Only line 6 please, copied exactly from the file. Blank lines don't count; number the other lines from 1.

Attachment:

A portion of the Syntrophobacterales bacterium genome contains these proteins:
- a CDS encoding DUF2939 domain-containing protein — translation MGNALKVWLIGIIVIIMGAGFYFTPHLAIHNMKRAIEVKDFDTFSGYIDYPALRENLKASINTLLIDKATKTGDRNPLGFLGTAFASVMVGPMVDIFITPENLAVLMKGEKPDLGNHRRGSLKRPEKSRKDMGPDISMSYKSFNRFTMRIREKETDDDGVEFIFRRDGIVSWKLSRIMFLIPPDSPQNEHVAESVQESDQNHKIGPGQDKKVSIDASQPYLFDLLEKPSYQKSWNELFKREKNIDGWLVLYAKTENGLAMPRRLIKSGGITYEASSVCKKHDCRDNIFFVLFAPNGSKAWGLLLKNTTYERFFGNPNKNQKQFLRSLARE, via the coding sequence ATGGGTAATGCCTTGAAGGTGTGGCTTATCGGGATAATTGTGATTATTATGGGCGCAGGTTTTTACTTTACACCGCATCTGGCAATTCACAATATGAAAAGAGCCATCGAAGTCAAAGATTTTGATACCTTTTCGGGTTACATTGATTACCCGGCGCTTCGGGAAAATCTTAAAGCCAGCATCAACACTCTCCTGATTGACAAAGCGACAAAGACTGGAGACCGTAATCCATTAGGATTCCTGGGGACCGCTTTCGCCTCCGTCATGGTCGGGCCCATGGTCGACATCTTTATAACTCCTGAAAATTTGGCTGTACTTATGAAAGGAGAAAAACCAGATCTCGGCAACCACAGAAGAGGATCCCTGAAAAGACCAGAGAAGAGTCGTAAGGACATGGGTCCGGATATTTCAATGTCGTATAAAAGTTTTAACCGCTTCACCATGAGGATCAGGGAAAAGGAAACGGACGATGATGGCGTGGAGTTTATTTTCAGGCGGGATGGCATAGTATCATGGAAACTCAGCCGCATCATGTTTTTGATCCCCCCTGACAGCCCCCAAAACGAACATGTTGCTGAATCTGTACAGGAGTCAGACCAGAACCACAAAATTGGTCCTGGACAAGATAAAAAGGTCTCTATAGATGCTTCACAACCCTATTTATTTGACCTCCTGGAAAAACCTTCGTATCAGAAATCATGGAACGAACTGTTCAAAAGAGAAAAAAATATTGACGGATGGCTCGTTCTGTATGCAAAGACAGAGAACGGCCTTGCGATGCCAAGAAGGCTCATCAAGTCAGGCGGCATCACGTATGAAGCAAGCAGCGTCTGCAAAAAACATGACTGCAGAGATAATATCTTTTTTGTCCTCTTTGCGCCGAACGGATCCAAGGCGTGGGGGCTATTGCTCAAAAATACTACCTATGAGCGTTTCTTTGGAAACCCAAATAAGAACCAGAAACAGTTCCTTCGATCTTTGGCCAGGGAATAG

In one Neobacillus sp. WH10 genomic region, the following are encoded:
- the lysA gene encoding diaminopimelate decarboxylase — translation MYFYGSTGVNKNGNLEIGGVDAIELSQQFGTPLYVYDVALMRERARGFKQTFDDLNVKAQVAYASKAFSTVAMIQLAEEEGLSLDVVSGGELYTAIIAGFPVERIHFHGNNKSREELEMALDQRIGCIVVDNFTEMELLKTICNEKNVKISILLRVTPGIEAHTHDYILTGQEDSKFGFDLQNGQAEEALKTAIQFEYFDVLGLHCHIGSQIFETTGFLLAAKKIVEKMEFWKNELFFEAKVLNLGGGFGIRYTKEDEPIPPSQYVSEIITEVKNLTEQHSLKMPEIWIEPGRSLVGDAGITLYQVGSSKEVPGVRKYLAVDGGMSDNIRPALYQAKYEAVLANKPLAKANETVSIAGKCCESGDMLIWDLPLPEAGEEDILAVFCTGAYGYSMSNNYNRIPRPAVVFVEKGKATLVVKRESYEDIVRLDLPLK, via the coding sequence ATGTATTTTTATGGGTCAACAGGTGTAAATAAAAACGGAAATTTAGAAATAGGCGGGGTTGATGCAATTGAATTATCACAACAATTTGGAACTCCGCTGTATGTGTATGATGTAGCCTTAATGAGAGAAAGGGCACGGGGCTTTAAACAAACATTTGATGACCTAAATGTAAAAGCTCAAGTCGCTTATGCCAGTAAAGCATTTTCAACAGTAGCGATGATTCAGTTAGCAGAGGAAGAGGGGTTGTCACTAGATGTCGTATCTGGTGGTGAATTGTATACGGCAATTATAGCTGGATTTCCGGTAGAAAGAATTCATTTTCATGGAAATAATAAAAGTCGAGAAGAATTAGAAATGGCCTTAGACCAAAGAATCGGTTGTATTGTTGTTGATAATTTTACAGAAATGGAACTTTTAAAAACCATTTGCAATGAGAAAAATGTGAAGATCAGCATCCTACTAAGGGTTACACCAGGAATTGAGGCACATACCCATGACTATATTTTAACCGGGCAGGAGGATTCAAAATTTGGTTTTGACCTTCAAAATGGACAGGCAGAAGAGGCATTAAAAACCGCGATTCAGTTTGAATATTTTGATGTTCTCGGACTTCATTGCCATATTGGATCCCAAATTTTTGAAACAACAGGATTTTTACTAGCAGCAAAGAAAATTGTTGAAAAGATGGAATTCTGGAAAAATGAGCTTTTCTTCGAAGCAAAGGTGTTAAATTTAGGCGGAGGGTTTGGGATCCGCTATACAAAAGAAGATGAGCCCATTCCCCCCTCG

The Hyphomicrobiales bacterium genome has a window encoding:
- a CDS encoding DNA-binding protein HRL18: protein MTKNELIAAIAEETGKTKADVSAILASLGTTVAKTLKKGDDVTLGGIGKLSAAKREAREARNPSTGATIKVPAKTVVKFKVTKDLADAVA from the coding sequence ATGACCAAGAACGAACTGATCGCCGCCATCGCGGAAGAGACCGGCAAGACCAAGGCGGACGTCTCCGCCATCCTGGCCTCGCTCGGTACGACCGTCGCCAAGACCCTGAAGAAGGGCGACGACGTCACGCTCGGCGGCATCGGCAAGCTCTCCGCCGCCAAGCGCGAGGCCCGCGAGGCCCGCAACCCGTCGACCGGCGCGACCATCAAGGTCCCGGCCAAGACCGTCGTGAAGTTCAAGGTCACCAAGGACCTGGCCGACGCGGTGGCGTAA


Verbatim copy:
- a CDS encoding DNA-binding protein HRL18: protein MTKNELIAAIAEETGKTKADVSAILASLGTTVAKTLKKGDDVTLGGIGKLSAAKREAREARNPSTGATIKVPAKTVVKFKVTKDLADAVA from the coding sequence ATGACCAAGAACGAACTGATCGCCGCCATCGCGGAAGAGACCGGCAAGACCAAGGCGGACGTCTCCGCCATCCTGGCCTCGCTCGGTACGACCGTCGCCAAGACCCTGAAGAAGGGCGACGACGTCACGCTCGGCGGCATCGGCAAGCTCTCCGCCGCCAAGCGCGAGGCCCGCGAGGCCCGCAACCCGTCGACCGGCGCGACCATCAAGGTCCCGGCCAAGACCGTCGTGAAGTTCAAGGTCACCAAGGACCTGGCCGACGCGGTGGCGTAA